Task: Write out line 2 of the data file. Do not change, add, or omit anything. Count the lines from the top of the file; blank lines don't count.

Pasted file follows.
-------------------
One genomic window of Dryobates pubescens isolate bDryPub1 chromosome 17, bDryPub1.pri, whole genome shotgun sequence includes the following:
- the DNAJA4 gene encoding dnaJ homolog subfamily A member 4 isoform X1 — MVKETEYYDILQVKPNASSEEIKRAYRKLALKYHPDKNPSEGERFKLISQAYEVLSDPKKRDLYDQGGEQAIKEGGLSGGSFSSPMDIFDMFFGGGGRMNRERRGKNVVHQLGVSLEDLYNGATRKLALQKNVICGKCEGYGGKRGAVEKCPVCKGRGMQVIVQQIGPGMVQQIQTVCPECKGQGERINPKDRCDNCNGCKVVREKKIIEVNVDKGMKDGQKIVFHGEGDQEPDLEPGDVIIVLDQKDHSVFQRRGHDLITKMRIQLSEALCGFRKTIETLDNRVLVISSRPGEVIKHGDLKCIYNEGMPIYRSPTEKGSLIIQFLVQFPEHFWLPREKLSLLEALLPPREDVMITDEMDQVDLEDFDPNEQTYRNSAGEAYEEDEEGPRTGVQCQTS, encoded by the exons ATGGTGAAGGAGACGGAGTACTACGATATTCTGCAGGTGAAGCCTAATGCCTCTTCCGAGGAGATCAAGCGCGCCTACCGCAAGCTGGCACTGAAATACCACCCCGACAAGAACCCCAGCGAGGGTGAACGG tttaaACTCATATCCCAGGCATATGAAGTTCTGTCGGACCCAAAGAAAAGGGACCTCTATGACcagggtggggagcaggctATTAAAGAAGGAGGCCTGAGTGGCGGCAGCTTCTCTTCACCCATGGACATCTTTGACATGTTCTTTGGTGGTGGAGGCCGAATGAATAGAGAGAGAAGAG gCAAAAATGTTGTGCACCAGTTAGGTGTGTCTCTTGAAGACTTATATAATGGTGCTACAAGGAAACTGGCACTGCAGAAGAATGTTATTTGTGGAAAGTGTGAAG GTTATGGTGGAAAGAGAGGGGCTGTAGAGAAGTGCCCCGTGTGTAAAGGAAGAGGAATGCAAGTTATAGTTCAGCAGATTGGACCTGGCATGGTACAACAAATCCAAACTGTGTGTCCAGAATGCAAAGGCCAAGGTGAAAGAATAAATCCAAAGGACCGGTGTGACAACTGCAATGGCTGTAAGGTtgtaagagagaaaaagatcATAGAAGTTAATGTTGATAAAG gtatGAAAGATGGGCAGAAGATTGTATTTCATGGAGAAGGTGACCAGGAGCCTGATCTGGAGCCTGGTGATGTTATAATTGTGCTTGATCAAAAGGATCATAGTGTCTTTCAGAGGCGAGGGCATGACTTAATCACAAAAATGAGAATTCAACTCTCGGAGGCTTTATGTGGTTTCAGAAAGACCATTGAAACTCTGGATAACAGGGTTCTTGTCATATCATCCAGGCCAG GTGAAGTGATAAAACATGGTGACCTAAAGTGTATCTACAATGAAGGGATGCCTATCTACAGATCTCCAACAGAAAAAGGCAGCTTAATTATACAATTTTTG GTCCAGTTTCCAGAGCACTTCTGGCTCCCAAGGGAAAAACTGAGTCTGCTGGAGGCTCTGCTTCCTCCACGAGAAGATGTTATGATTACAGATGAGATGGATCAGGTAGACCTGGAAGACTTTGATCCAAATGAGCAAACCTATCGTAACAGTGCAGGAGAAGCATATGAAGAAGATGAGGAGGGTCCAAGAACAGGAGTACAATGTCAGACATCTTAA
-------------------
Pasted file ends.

- the DNAJA4 gene encoding dnaJ homolog subfamily A member 4 isoform X1 — MVKETEYYDILQVKPNASSEEIKRAYRKLALKYHPDKNPSEGERFKLISQAYEVLSDPKKRDLYDQGGEQAIKEGGLSGGSFSSPMDIFDMFFGGGGRMNRERRGKNVVHQLGVSLEDLYNGATRKLALQKNVICGKCEGYGGKRGAVEKCPVCKGRGMQVIVQQIGPGMVQQIQTVCPECKGQGERINPKDRCDNCNGCKVVREKKIIEVNVDKGMKDGQKIVFHGEGDQEPDLEPGDVIIVLDQKDHSVFQRRGHDLITKMRIQLSEALCGFRKTIETLDNRVLVISSRPGEVIKHGDLKCIYNEGMPIYRSPTEKGSLIIQFLVQFPEHFWLPREKLSLLEALLPPREDVMITDEMDQVDLEDFDPNEQTYRNSAGEAYEEDEEGPRTGVQCQTS, encoded by the exons ATGGTGAAGGAGACGGAGTACTACGATATTCTGCAGGTGAAGCCTAATGCCTCTTCCGAGGAGATCAAGCGCGCCTACCGCAAGCTGGCACTGAAATACCACCCCGACAAGAACCCCAGCGAGGGTGAACGG tttaaACTCATATCCCAGGCATATGAAGTTCTGTCGGACCCAAAGAAAAGGGACCTCTATGACcagggtggggagcaggctATTAAAGAAGGAGGCCTGAGTGGCGGCAGCTTCTCTTCACCCATGGACATCTTTGACATGTTCTTTGGTGGTGGAGGCCGAATGAATAGAGAGAGAAGAG gCAAAAATGTTGTGCACCAGTTAGGTGTGTCTCTTGAAGACTTATATAATGGTGCTACAAGGAAACTGGCACTGCAGAAGAATGTTATTTGTGGAAAGTGTGAAG GTTATGGTGGAAAGAGAGGGGCTGTAGAGAAGTGCCCCGTGTGTAAAGGAAGAGGAATGCAAGTTATAGTTCAGCAGATTGGACCTGGCATGGTACAACAAATCCAAACTGTGTGTCCAGAATGCAAAGGCCAAGGTGAAAGAATAAATCCAAAGGACCGGTGTGACAACTGCAATGGCTGTAAGGTtgtaagagagaaaaagatcATAGAAGTTAATGTTGATAAAG gtatGAAAGATGGGCAGAAGATTGTATTTCATGGAGAAGGTGACCAGGAGCCTGATCTGGAGCCTGGTGATGTTATAATTGTGCTTGATCAAAAGGATCATAGTGTCTTTCAGAGGCGAGGGCATGACTTAATCACAAAAATGAGAATTCAACTCTCGGAGGCTTTATGTGGTTTCAGAAAGACCATTGAAACTCTGGATAACAGGGTTCTTGTCATATCATCCAGGCCAG GTGAAGTGATAAAACATGGTGACCTAAAGTGTATCTACAATGAAGGGATGCCTATCTACAGATCTCCAACAGAAAAAGGCAGCTTAATTATACAATTTTTG GTCCAGTTTCCAGAGCACTTCTGGCTCCCAAGGGAAAAACTGAGTCTGCTGGAGGCTCTGCTTCCTCCACGAGAAGATGTTATGATTACAGATGAGATGGATCAGGTAGACCTGGAAGACTTTGATCCAAATGAGCAAACCTATCGTAACAGTGCAGGAGAAGCATATGAAGAAGATGAGGAGGGTCCAAGAACAGGAGTACAATGTCAGACATCTTAA